Friday, October 31, 2014

Happy Halloween!

Wishing you a day of horror unlike any you've had before! Over at Tor.com, I've posted a review of one of my favorite novels for The Bloody Books of Halloween...

Saturday, October 25, 2014

The Bloody Books of Halloween Continues!

Everybody be sure to read Grady Hendrix's latest Bloody Books of Halloween review of the outrageous 1991 novel Wurm by Matthew J. Costello! My God, what a blast it sounds like. Anyway Costello's got some other excellently skeletal '80s and early '90s paperback covers as well:

 

Friday, October 17, 2014

The Bloody Books of Halloween!

We had so much fun with the Summer of Sleaze series on Tor.com that author Grady Hendrix and I are joining forces again in a kind of literary countdown to All Hallows' Eve. We've dubbed it The Bloody Books of Halloween! Here's my first post and here is Grady's. Today I have a review of a seasonal classic...

Thursday, October 16, 2014

Ringstones by Sarban (1951): When the Whip Comes Down

"The past is never dead. It's not even past." So goes one of Faulkner's great quotes and it applies to Ringstones completely. First published in 1951, it was written by British diplomat John William Wall (1910-1989), under his pen name Sarban, by which also wrote two other genre novels, The Sound of His Horn and The Dollmaker (all published Stateside by Ballantine Books in the early 1960s). Akin to the literate pagan chillers of Arthur Machen and set in a near-supernatural landscape such as Algernon Blackwood wrote of, Ringstones is an eerie, understated rumination on the ability of history to insinuate itself into the present in terrible ways.

That gloriously evocative paperback cover of the titular objects and the British moorland wilds seemingly aswirl with ghosts and fancies, by the legendary Richard M. Powers, is a tad misleading; only a couple scenes are so tinged with windswept mystery, and I didn't find the story really "mordant" at all, but perhaps if I were a British citizen of the mid-20th century I would have found Ringstones "having or showing a sharp or critical quality; biting" as the dictionary definition goes. But really, that is one helluva cover.

We begin with an unnamed narrator talking about "Daphne Hazel's manuscript," and how the woman was a school friend of the narrator's pal Piers Debourg. Piers has received this item in the post and wants the narrator to read it. It's a perplexing, unsettling document, written longhand in a school notebook. Could it possibly be true? She seemed such a level-headed girl. After a couple pages of this, we get to the tale proper, and Daphne's story in her own hand begins.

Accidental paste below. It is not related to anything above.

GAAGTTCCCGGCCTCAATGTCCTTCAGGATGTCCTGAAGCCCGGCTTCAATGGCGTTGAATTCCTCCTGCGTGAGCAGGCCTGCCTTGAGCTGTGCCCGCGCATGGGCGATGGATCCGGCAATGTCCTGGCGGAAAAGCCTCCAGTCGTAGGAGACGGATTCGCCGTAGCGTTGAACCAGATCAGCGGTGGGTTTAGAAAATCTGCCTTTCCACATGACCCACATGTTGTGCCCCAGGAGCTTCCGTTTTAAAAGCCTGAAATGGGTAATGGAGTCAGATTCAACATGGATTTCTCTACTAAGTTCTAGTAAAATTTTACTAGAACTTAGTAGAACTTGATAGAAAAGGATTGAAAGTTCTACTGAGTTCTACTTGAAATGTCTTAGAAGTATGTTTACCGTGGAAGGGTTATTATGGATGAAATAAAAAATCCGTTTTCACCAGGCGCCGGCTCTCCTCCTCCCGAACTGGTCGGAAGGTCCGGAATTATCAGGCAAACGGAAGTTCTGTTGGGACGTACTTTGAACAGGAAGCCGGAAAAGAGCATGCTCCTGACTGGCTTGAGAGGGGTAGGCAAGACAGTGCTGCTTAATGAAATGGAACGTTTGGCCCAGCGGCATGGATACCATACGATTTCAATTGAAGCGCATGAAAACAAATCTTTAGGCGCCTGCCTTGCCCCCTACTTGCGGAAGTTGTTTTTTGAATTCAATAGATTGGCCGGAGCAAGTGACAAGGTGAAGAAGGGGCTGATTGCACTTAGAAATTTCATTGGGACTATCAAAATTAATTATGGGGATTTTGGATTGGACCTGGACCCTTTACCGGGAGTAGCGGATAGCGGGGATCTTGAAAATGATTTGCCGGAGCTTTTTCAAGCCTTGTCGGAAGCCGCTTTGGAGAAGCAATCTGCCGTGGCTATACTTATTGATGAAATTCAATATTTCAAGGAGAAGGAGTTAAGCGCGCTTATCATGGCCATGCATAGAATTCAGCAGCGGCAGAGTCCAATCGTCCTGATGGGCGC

Original 1951 hardcover, UK

A student at a girls' school that prizes physical athleticism, Daphne is told of a job by one of the students' favorite teachers, and meets with the man looking for a young woman to help care for children in his charge living on his family estate at Ringstones (again, I'm not a British citizen, so I guess these kinds of prehistoric "ringstones" are common in the countryside--all I know about this I learned from Spinal Tap). The man is Dr. Ravelin, a formal, studious, and elderly man, given to rambling lectures on archaeology, anthropology, and comparative mythology (reminding me of my days of reading Joseph Campbell) and the reader would do well to pay close attention, as sometimes Daphne Hazel does not. His estate sits on grounds of a vanished civilization from prehistory, and he ruminates moodily about it:
"Elves, fairies, giants, magicians--certainly not just ordinary human beings must have raised these circles... a church chooses to sit up a heathen temple. perhaps these ancient stones hold down something far more ancient, something far stranger than the men who placed them understood. Some queer feet have danced here, I feel."
She travels to Ringstones Hall and meets her charges: young teenage boy Nuaman and two girls, Ianthe and Marvan. They're not British, but she is unable to discern, or find out from the children themselves, where they're from or why they're there. The just are. But her time with them is idyllic, frolicking in the gardens or the green fields, splashing in nearby lakes and creeks, playing rambunctious athletic and made-up games: "They were creatures of summer and some country of the sun." The girls hardly speak but Nuaman is precocious, vibrant, secretive, and takes to Daphne with an open and eager manner, almost flirtatious even. It's all fun to read, as Daphne's writing is light but descriptive, insightful but not pedantic (compare to the unnamed narrator's convoluted stylings). Of the children, she writes:
Marvan and Ianthe followed [Nuaman and me] in our comings and goings, always reserved and shy and a little behind. He gave them little orders--or what seemed to orders--in their language, always softly and gaily, and they obeyed promptly, fetching and carrying for him as an English girl might fetch and carry for an adored brother years younger than herself...
(It's that phrase "little orders" that the reader should alight upon.) Also at Ringstones are Armenian caretakers the Sarkissians, a husband and wife. Katia is the young housekeeper, a Polish girl who doesn't seem to be quite all there. Is it simply the language barrier, or is her mental state compromised? Legends of invisible little troll-like people in the forest who kidnap young women frighten her, and she has a frustrating tendency to mispronounce English words and turn them into something more than gibberish; she mispronounces them into sounding like other English words. When she tells Daphne that she is a "displeased parson," it takes a few moments to realize Katia means she is a "displaced person," that is, someone who lost their home due to the war. Later, she will tell Daphne that Nuaman--"Mr. No Man" as she says--"weeps." This boggles Daphne's mind: surely such a self-possessed and authoritative teen boy does not weep.